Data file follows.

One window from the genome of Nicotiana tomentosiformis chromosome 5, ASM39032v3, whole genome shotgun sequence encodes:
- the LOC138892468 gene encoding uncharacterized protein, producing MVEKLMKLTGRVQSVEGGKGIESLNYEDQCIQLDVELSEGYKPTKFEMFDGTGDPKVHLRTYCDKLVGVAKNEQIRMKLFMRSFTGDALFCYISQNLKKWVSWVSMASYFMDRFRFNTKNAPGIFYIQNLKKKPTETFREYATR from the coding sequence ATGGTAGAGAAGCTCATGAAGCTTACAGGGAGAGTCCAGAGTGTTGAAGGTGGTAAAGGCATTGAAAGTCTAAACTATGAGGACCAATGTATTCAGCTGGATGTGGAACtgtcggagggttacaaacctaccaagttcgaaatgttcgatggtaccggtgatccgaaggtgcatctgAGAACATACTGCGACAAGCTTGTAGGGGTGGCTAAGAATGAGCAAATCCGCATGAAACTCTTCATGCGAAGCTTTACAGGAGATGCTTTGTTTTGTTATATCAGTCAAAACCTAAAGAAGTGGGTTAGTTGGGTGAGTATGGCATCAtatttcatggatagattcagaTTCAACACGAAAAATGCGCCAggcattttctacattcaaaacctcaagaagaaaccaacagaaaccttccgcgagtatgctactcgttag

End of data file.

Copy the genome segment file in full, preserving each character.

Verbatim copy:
One window from the genome of Nicotiana tomentosiformis chromosome 5, ASM39032v3, whole genome shotgun sequence encodes:
- the LOC138892468 gene encoding uncharacterized protein, producing MVEKLMKLTGRVQSVEGGKGIESLNYEDQCIQLDVELSEGYKPTKFEMFDGTGDPKVHLRTYCDKLVGVAKNEQIRMKLFMRSFTGDALFCYISQNLKKWVSWVSMASYFMDRFRFNTKNAPGIFYIQNLKKKPTETFREYATR from the coding sequence ATGGTAGAGAAGCTCATGAAGCTTACAGGGAGAGTCCAGAGTGTTGAAGGTGGTAAAGGCATTGAAAGTCTAAACTATGAGGACCAATGTATTCAGCTGGATGTGGAACtgtcggagggttacaaacctaccaagttcgaaatgttcgatggtaccggtgatccgaaggtgcatctgAGAACATACTGCGACAAGCTTGTAGGGGTGGCTAAGAATGAGCAAATCCGCATGAAACTCTTCATGCGAAGCTTTACAGGAGATGCTTTGTTTTGTTATATCAGTCAAAACCTAAAGAAGTGGGTTAGTTGGGTGAGTATGGCATCAtatttcatggatagattcagaTTCAACACGAAAAATGCGCCAggcattttctacattcaaaacctcaagaagaaaccaacagaaaccttccgcgagtatgctactcgttag